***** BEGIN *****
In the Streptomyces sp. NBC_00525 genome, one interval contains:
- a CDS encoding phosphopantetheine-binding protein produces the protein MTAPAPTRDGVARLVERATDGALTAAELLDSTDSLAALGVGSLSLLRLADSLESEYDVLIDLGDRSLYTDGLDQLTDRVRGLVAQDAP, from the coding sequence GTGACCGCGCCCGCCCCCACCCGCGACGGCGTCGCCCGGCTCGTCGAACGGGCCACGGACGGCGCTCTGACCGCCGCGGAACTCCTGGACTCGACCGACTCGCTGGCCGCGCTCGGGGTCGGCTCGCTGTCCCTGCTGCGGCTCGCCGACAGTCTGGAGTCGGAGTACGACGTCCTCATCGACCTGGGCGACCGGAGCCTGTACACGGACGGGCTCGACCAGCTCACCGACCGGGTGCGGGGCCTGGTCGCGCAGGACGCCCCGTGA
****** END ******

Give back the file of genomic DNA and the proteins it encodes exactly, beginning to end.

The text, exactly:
In the Streptomyces sp. NBC_00525 genome, one interval contains:
- a CDS encoding phosphopantetheine-binding protein produces the protein MTAPAPTRDGVARLVERATDGALTAAELLDSTDSLAALGVGSLSLLRLADSLESEYDVLIDLGDRSLYTDGLDQLTDRVRGLVAQDAP, from the coding sequence GTGACCGCGCCCGCCCCCACCCGCGACGGCGTCGCCCGGCTCGTCGAACGGGCCACGGACGGCGCTCTGACCGCCGCGGAACTCCTGGACTCGACCGACTCGCTGGCCGCGCTCGGGGTCGGCTCGCTGTCCCTGCTGCGGCTCGCCGACAGTCTGGAGTCGGAGTACGACGTCCTCATCGACCTGGGCGACCGGAGCCTGTACACGGACGGGCTCGACCAGCTCACCGACCGGGTGCGGGGCCTGGTCGCGCAGGACGCCCCGTGA